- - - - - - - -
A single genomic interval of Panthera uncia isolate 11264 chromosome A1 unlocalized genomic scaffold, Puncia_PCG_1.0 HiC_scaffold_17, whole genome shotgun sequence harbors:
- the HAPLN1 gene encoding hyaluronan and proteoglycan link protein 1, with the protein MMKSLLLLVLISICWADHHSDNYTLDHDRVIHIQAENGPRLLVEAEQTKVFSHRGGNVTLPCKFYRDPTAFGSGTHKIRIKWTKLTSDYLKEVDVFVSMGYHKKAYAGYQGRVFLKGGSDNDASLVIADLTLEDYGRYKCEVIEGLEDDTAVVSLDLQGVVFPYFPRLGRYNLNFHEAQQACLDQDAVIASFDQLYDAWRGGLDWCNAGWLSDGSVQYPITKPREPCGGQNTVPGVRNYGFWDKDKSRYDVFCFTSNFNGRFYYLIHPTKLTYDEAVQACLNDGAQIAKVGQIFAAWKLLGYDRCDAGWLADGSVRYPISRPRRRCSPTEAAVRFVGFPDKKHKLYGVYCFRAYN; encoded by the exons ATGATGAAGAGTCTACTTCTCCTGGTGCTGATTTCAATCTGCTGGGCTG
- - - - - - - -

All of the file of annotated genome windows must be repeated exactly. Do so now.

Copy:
A single genomic interval of Panthera uncia isolate 11264 chromosome A1 unlocalized genomic scaffold, Puncia_PCG_1.0 HiC_scaffold_17, whole genome shotgun sequence harbors:
- the HAPLN1 gene encoding hyaluronan and proteoglycan link protein 1, with the protein MMKSLLLLVLISICWADHHSDNYTLDHDRVIHIQAENGPRLLVEAEQTKVFSHRGGNVTLPCKFYRDPTAFGSGTHKIRIKWTKLTSDYLKEVDVFVSMGYHKKAYAGYQGRVFLKGGSDNDASLVIADLTLEDYGRYKCEVIEGLEDDTAVVSLDLQGVVFPYFPRLGRYNLNFHEAQQACLDQDAVIASFDQLYDAWRGGLDWCNAGWLSDGSVQYPITKPREPCGGQNTVPGVRNYGFWDKDKSRYDVFCFTSNFNGRFYYLIHPTKLTYDEAVQACLNDGAQIAKVGQIFAAWKLLGYDRCDAGWLADGSVRYPISRPRRRCSPTEAAVRFVGFPDKKHKLYGVYCFRAYN; encoded by the exons ATGATGAAGAGTCTACTTCTCCTGGTGCTGATTTCAATCTGCTGGGCTG